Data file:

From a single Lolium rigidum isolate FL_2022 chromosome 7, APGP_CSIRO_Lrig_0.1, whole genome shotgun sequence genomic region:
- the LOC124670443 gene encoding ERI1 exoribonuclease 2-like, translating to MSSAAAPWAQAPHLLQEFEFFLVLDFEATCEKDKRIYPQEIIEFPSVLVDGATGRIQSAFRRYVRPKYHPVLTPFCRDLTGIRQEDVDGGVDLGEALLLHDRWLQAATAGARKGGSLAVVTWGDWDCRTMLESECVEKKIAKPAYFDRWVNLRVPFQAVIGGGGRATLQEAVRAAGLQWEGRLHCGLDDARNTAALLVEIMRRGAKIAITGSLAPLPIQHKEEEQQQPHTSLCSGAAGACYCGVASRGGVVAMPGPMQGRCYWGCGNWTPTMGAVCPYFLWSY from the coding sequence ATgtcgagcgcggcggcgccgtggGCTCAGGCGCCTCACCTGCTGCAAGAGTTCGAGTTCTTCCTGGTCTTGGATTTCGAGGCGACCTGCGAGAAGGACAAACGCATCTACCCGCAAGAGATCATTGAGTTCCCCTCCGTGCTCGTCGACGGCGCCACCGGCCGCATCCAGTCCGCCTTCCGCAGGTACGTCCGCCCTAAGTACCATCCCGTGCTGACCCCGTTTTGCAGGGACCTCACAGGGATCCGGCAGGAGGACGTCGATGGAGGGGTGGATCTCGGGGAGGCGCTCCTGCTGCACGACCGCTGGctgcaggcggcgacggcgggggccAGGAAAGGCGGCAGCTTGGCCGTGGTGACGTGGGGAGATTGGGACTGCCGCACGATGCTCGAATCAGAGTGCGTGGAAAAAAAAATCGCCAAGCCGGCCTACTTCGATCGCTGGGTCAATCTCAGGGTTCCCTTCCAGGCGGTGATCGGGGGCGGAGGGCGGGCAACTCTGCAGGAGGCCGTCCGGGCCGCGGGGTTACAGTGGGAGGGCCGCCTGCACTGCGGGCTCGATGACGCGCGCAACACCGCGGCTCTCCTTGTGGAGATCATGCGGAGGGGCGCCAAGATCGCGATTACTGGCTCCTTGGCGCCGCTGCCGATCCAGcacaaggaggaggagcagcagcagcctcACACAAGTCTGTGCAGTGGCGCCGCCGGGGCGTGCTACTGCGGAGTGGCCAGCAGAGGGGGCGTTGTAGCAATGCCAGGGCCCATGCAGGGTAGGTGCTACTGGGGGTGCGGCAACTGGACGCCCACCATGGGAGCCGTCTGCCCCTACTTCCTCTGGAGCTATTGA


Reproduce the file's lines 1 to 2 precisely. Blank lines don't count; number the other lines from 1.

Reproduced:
From a single Lolium rigidum isolate FL_2022 chromosome 7, APGP_CSIRO_Lrig_0.1, whole genome shotgun sequence genomic region:
- the LOC124670443 gene encoding ERI1 exoribonuclease 2-like, translating to MSSAAAPWAQAPHLLQEFEFFLVLDFEATCEKDKRIYPQEIIEFPSVLVDGATGRIQSAFRRYVRPKYHPVLTPFCRDLTGIRQEDVDGGVDLGEALLLHDRWLQAATAGARKGGSLAVVTWGDWDCRTMLESECVEKKIAKPAYFDRWVNLRVPFQAVIGGGGRATLQEAVRAAGLQWEGRLHCGLDDARNTAALLVEIMRRGAKIAITGSLAPLPIQHKEEEQQQPHTSLCSGAAGACYCGVASRGGVVAMPGPMQGRCYWGCGNWTPTMGAVCPYFLWSY from the coding sequence ATgtcgagcgcggcggcgccgtggGCTCAGGCGCCTCACCTGCTGCAAGAGTTCGAGTTCTTCCTGGTCTTGGATTTCGAGGCGACCTGCGAGAAGGACAAACGCATCTACCCGCAAGAGATCATTGAGTTCCCCTCCGTGCTCGTCGACGGCGCCACCGGCCGCATCCAGTCCGCCTTCCGCAGGTACGTCCGCCCTAAGTACCATCCCGTGCTGACCCCGTTTTGCAGGGACCTCACAGGGATCCGGCAGGAGGACGTCGATGGAGGGGTGGATCTCGGGGAGGCGCTCCTGCTGCACGACCGCTGGctgcaggcggcgacggcgggggccAGGAAAGGCGGCAGCTTGGCCGTGGTGACGTGGGGAGATTGGGACTGCCGCACGATGCTCGAATCAGAGTGCGTGGAAAAAAAAATCGCCAAGCCGGCCTACTTCGATCGCTGGGTCAATCTCAGGGTTCCCTTCCAGGCGGTGATCGGGGGCGGAGGGCGGGCAACTCTGCAGGAGGCCGTCCGGGCCGCGGGGTTACAGTGGGAGGGCCGCCTGCACTGCGGGCTCGATGACGCGCGCAACACCGCGGCTCTCCTTGTGGAGATCATGCGGAGGGGCGCCAAGATCGCGATTACTGGCTCCTTGGCGCCGCTGCCGATCCAGcacaaggaggaggagcagcagcagcctcACACAAGTCTGTGCAGTGGCGCCGCCGGGGCGTGCTACTGCGGAGTGGCCAGCAGAGGGGGCGTTGTAGCAATGCCAGGGCCCATGCAGGGTAGGTGCTACTGGGGGTGCGGCAACTGGACGCCCACCATGGGAGCCGTCTGCCCCTACTTCCTCTGGAGCTATTGA